As the tune will do after hearing it, ABBA’s “Dancing Queen” stuck in my brain.
I was humming it to myself when we left the NagaWorld complex, where we had caught an otherwise forgettable free show of singing and dancing on a Saturday night in order to outlast heavy rain. The hour-long spectacle ended with the cast cavorting in the aisles and performing the Mama Mia hit.
So was I only faintly aware of a moto trailing Lin and me last October as we ambled along the gutters (there being few navigable sidewalks) from a boulevard into a dim side street two blocks from our building.
Then walking with a slight limp and having grey hair, I would appear to be an easy target.
The heavily made-up woman who out of nowhere suddenly was clinging to my left arm said something flirtatious to me.
Lin saw how the woman had slid off the back of a motorcycle and how the male driver had pulled up nearby. He instantly put two and two together — as I should have as well — though I hadn’t noticed the lingering moto during the seconds of the incident.
The pair was obviously intent on mugging me, a common crime of which we are well aware. Tourists and expats are favored victims, and everyone who lives here knows to be careful using cellphones on streets. We also learn to secure belongings when riding in tuk-tuks and on motos lest they be snatched.
Forewarned, I should have figured out immediately what was going on, but the afterglow of the song and a pleasant evening evidently had lulled me into a state of oblivion. In my momentary confusion, I was trying to figure out where the woman had come from and how to shake her off.
Surprise, of course, is their modus operandi.
Everything was happening fast — I don’t think the whole encounter lasted even a minute. I couldn’t sort out the danger I was in. In my mind, all I needed was to get rid of an annoyingly persistent whore. Nothing computed.
I am normally have been on high alert for crime when out in Phnom Penh. For example, I would grab both of my backpack straps on my chest when toting a change of clothes and electronic equipment walking four or five blocks from the gym or after having coffee in a café.
Normally on alert is not enough, however. Always on alert is mandatory.
Because the tune in my head caused me to let my guard down, I obviously wasn’t paying attention to my surroundings. When the woman sidled up to me, however, I believe my right hand flew to the cellphone in a back pocket. (Pickpockets in crowds do love to see where you keep your valuables, so that’s not always a good idea.)
Despite my clear lack of interest and attempts to get away from her, the woman wasn’t taking ‘no’ for answer until Lin closed the short distance between us as I simultaneously shouted at her in the Khmer language to go away as the light dawned in my brain. I don’t think they realized that the Cambodian near me was with me.
(For Cambodian readers, we were walking south on busy Norodom with Independence Monument behind us and turning into Street 302.)
The couple disappeared. In fact, they were gone before I could turn around.
Yet. . . yet, as the woman oozed away, it suddenly struck me that she was no woman. He was dressed to steal. There could have been no other reason for his appearance, I am certain.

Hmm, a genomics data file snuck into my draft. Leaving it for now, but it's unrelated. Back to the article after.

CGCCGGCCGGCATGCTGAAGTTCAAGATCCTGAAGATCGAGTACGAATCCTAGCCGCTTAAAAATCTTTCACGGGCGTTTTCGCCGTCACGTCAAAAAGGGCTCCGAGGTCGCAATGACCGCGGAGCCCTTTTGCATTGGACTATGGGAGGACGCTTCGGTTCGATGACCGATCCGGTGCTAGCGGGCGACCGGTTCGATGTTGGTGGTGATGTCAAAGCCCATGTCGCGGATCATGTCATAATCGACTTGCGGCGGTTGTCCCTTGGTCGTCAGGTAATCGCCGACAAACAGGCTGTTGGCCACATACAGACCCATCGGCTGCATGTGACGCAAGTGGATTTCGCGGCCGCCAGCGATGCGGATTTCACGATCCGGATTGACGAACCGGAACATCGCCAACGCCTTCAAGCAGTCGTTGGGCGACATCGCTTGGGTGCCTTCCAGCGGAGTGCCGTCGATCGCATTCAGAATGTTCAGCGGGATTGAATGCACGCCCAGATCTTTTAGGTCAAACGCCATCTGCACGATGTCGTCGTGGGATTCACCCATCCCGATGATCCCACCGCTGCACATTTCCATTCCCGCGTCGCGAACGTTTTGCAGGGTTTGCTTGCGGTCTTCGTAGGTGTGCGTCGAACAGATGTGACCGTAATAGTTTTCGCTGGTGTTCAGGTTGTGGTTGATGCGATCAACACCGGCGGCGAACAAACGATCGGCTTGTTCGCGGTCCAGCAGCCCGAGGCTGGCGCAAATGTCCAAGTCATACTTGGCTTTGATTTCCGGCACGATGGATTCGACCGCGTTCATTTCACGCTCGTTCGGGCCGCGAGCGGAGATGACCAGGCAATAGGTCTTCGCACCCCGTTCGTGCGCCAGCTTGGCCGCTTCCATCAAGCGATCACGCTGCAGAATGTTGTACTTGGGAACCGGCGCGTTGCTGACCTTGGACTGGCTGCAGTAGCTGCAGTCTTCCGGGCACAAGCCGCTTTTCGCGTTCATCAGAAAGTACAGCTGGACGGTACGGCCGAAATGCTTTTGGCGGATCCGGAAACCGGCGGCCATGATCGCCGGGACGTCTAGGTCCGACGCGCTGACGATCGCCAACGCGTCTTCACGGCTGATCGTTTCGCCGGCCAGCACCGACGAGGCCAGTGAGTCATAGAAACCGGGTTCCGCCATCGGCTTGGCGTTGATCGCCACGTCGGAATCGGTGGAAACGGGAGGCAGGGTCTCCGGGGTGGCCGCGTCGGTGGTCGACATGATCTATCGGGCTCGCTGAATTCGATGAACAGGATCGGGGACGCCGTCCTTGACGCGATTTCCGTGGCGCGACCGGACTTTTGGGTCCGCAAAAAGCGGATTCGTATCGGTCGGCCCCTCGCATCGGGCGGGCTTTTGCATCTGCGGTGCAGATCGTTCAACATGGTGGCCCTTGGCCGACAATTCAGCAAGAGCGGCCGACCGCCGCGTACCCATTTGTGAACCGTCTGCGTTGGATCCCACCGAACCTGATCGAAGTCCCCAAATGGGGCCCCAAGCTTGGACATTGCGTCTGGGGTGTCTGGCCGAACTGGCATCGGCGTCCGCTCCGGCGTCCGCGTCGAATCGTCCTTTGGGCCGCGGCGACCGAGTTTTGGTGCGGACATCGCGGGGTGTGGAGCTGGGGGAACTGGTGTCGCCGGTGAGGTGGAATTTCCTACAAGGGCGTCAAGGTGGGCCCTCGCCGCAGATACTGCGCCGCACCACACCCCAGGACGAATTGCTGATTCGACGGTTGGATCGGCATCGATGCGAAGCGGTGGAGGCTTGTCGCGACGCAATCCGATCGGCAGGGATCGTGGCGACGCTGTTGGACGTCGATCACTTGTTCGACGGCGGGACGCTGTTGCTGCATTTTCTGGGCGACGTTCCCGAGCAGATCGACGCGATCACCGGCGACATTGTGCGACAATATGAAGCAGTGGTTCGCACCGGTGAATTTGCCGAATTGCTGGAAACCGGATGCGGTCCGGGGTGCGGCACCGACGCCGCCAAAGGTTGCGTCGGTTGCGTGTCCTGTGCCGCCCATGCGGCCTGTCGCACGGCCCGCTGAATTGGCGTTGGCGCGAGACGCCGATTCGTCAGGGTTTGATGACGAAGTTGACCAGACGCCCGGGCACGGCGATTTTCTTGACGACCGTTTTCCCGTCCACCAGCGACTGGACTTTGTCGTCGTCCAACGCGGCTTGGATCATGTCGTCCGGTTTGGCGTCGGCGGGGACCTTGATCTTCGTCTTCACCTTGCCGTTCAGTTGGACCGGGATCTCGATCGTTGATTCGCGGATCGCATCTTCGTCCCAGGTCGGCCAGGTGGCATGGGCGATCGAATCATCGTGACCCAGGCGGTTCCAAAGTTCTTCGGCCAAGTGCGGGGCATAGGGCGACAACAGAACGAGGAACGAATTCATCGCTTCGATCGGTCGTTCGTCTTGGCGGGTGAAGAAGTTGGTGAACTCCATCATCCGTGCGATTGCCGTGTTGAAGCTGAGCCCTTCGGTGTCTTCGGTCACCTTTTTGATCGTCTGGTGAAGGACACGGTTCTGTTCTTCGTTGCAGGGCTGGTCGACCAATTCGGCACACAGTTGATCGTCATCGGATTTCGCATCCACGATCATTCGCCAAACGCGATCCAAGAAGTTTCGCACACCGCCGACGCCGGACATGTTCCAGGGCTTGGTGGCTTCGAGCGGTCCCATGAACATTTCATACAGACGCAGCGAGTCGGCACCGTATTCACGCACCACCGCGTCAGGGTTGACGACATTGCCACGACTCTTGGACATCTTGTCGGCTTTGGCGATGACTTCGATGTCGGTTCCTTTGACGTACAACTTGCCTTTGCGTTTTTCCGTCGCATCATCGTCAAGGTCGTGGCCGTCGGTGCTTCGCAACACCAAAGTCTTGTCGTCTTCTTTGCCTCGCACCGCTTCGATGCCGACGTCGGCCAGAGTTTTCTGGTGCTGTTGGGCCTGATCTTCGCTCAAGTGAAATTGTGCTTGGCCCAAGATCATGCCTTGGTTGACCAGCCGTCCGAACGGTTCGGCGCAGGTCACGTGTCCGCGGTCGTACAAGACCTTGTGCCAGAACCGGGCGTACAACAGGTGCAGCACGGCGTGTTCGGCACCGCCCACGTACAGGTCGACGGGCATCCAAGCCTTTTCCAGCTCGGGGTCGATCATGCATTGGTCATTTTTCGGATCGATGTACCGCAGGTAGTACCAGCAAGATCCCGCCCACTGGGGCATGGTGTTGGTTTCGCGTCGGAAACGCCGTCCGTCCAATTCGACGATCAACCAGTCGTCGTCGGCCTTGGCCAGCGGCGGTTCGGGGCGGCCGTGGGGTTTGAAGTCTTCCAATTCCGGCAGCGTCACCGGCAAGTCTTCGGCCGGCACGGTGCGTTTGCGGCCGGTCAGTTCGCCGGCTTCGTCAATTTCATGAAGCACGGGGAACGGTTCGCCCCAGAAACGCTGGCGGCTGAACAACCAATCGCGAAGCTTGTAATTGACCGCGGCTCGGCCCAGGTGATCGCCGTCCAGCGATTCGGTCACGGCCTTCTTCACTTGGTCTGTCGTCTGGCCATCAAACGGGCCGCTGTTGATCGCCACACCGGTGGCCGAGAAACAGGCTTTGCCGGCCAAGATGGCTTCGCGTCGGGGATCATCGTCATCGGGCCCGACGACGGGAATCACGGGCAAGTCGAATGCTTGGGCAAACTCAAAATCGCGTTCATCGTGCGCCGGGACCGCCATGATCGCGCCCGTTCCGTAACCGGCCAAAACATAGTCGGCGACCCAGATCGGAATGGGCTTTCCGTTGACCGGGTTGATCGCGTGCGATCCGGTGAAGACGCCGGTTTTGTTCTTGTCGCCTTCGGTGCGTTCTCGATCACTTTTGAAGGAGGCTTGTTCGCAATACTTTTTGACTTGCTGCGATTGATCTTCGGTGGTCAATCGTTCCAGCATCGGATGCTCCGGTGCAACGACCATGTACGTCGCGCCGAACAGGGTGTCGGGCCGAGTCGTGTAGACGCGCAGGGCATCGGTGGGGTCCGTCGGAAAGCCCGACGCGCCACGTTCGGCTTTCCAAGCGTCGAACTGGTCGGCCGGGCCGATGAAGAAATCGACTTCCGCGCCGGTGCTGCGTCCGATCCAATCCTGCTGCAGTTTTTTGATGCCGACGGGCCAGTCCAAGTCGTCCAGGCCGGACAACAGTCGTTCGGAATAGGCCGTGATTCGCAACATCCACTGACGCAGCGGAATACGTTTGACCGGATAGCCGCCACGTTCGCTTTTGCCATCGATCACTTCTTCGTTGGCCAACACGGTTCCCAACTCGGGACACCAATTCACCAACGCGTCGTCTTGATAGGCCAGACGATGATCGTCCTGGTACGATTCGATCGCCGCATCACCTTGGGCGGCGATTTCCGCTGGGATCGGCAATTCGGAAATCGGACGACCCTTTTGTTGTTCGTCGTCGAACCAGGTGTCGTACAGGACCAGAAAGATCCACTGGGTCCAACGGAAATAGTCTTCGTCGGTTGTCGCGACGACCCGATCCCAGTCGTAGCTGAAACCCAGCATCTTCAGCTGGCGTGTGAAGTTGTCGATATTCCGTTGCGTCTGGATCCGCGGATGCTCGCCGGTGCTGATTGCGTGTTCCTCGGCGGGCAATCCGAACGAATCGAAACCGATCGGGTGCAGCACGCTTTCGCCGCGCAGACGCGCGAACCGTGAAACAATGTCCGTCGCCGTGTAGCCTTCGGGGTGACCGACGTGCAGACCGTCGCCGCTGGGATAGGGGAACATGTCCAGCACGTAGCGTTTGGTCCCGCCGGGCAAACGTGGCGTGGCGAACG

What if I immediately felt that I was about to be robbed or that something of value was already missing? As a subsequent incident I witnessed from the balcony of our apartment demonstrated, the question is hardly a trivial one.
I heard all-too-familiar shouts from the street below — the same street where I was accosted three blocks to the east — early one morning in November. They were screaming “jao, jao,” which means “thief.”
The former journalist in me sent me racing to the balcony, where I arrived in time to see the driver of his own motorcycle vainly struggling to control it and crash into a high curb. Trees had obscured what caused him to lose control.
He and his passenger — his wife, I later read in the Phnom Penh Post — were thrown off. Although I couldn’t see where he landed, I figured that he had died instantly as they loaded his body into an ambulance after the medics stood around for quite a while.
The man’s wife had limped around a few minutes after she was flung off and, from my perch, seemed dazed. Later, I could see her sitting on another curb being questioned.
From the security guard downstairs, I subsequently learned that there had been a gang of two motorized thieves. The one in front had grabbed probably the woman’s purse. The second may have offered to help the victims, according to one account, pursued the other thief alongside them and kicked their moto. The kick, which I did not witness, is what caused the loss of control.
In their 30s, the young couple were described in the Post as flower sellers. Tragically, his life has ended and hers has been destroyed. Her photo seemingly where she lives suggests, unsurprisingly, that the couple was poor. I was haunted by the circumstances for days.
I’d be shocked if the thieves are caught and brought to justice, though an arrest was reported.
In my own encounter, had I fought the thief or screamed at high volume to attract pursuers, of whom I spotted no potential ones, who knows what would have transpired? There’s no knowing what harm might have come to me from a knife or a bullet or an onrushing motorcycle.
In the second Phnom Penh Post link above, a police official who acknowledges two or three such thefts daily concedes, “We can arrest them, but we do not know how to make them stop bag-snatching.” If you read through the relatively short piece, some of his other comments may strike you as odd, if not comical.
Lucky I was, in no small part because I was not alone.
Lesson learned: To relax on the streets of Phnom Penh is to court danger. Of course, that’s the case just about everywhere. Yes, see that girl, as ABBA suggests, and don’t fail to watch that scene.